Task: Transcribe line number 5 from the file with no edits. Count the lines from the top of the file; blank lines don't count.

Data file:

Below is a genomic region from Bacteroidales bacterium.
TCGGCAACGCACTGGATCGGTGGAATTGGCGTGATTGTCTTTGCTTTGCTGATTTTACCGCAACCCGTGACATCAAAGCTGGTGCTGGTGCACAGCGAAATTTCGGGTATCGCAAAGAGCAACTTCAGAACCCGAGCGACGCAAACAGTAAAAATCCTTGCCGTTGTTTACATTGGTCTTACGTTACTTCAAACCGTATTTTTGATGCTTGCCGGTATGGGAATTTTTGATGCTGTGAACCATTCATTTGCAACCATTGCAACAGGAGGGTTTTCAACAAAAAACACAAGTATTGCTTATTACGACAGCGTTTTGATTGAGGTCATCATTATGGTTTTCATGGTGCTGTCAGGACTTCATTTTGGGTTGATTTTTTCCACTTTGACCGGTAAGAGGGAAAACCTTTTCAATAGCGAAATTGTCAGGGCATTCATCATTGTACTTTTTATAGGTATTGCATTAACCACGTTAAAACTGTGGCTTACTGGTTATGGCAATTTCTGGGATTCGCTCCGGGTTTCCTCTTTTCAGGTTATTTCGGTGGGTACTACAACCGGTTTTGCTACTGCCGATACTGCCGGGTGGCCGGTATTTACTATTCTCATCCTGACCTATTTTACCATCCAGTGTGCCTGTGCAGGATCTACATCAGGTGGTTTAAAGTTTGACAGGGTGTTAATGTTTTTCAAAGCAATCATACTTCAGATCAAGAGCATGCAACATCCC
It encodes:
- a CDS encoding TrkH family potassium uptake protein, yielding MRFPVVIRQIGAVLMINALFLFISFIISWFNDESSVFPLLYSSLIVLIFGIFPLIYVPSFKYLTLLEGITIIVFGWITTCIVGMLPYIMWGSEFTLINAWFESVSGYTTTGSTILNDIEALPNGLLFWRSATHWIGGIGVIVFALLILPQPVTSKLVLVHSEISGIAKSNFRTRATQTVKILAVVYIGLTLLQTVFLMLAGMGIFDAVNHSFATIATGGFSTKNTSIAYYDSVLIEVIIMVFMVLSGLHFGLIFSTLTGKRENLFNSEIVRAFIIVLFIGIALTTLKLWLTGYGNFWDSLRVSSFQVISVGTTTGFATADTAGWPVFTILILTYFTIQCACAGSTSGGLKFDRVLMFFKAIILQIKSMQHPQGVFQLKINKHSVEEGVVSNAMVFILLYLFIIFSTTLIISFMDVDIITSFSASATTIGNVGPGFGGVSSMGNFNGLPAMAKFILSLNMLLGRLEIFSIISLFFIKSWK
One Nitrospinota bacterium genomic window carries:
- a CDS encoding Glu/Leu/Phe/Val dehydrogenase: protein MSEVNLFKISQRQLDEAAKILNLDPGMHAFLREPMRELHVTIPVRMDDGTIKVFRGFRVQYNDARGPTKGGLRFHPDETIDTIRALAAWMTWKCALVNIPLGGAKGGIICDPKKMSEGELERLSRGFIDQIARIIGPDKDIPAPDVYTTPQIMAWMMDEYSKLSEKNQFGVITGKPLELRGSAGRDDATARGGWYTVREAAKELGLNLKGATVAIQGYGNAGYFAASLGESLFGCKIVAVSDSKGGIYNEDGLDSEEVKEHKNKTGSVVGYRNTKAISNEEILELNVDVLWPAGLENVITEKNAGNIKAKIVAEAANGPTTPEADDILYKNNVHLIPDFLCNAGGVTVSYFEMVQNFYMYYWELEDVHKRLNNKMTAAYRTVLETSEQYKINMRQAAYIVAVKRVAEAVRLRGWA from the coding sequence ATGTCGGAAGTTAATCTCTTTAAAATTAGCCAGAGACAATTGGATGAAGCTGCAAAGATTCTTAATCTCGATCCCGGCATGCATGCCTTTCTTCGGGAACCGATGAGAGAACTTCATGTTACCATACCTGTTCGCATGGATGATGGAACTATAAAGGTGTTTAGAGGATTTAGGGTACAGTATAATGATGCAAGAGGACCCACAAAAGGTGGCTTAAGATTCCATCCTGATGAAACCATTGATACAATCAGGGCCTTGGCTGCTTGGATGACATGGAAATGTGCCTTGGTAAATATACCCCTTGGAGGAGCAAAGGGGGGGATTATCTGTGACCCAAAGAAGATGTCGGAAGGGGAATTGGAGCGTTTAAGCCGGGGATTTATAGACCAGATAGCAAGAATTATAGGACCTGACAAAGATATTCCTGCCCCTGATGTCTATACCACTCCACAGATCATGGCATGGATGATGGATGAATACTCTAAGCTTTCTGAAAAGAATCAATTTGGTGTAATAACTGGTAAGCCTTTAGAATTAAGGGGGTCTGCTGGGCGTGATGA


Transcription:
One Nitrospinota bacterium genomic window carries: